The project of Brisbane’s Valdyr, Alder Glade is a visceral, foreboding, apocalyptic rendering black metal, though not without a relentlessly enjoyable, macrocosmic scope. Weird fiction buzzwords like H. P. Lovecraft’s “Old Ones,” Robert W. Chambers’ “Blackened Suns,” and T.E.D. Klein’s “Dark Gods” abound in Valdyr’s work. Naturally, these phrases also come from older, more esoteric sources, like the Schwarze Sonne, but in reference to Exordium, both etymological histories make sense.
There’s a wondrous sense of world-crafting and meticulous thought on the release. Exordium, a collection of Alder Glade’s professional-sounding Demo I and Demo II, tells a story of rebirth and final death. Indebted to various mythological texts—the Poetic Edda and Milton’s Paradise Lost specifically come to mind—Valdyr has crafted a sinister, nameless character: the son of stars, flora, and earth, destined to bring an ominous prophecy to its conclusion. Frankly, it’s a joy to read the lyrics while listening. I found myself having (gasp) fun following along with the words and story arc. Granted, I’m a morbid fuck, but the cosmological creation of a black sword “imbued with the chaos of a thousand suns,” which, let’s be honest, is a lot of suns, and the ensuing, inevitable dawning of the end times was enthralling.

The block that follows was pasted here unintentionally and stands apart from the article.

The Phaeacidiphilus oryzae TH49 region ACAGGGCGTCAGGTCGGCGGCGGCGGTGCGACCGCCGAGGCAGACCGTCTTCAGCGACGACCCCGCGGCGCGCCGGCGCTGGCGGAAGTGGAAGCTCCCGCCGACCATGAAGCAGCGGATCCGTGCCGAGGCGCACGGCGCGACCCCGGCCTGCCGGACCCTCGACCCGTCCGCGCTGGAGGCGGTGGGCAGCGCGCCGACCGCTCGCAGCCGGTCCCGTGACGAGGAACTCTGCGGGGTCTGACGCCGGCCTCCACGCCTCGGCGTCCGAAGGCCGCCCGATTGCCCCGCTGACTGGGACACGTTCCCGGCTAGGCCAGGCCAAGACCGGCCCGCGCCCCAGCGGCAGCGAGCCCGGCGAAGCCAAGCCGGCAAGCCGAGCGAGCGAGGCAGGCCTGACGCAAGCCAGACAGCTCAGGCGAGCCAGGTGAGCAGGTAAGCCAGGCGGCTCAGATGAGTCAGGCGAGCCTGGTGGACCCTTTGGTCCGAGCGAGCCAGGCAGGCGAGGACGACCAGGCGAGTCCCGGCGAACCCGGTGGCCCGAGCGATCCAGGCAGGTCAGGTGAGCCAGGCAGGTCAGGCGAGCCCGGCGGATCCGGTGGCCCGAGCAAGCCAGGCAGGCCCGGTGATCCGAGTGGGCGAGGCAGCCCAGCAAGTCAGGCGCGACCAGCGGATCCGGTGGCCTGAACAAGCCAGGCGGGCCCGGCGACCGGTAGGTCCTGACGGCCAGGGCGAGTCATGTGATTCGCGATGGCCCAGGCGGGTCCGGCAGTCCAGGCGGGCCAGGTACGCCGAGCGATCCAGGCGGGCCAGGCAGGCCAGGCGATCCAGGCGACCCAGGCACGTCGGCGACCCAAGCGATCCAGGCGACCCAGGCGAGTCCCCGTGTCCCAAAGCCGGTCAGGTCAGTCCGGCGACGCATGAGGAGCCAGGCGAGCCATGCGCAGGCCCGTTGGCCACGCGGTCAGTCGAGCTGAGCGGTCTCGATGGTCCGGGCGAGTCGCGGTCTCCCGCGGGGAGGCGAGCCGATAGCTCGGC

Musically, Exordium is diverse. There are blast-beats and icy guitar performances, of course, but there’s also stark, gentle moments of beauty, delivered by acoustic guitar and a honed sense of ambient sound. Vocally, it’s also not one continuous, taxing scream, like other black metal releases which are frankly too numerous to name. There are croons and moans that fluctuate to reflect lyrical content. Befitting a release with such an exacting story and arc, each song, which can be thought of as a scene from a film, has its own character, sound, and story.
Exordium benefits, too, from an uncompromising vision. Valdyr—and perhaps just as importantly, the label behind the release, Auris Apothecary, who are known for their dedication to complex D.I.Y. packaging—clearly put a lot of pride into all aspects of the release. From the intricate, beautiful packaging to the tight guitar-playing, Exordium is a paradigm of form mirroring substance. The thought that went into each aspect of the release is inspiring, and Exordium should be seen as an exemplar to other projects, and not just for black metal either.
A1) Imprisoned in the Stars
A2) Across the Aether
A3) The Felling of Yggdrasil
B1) An Oath Sworn into the Night
B2) Obsidian Death
B3) Time without End
B4) Echoes in the Mind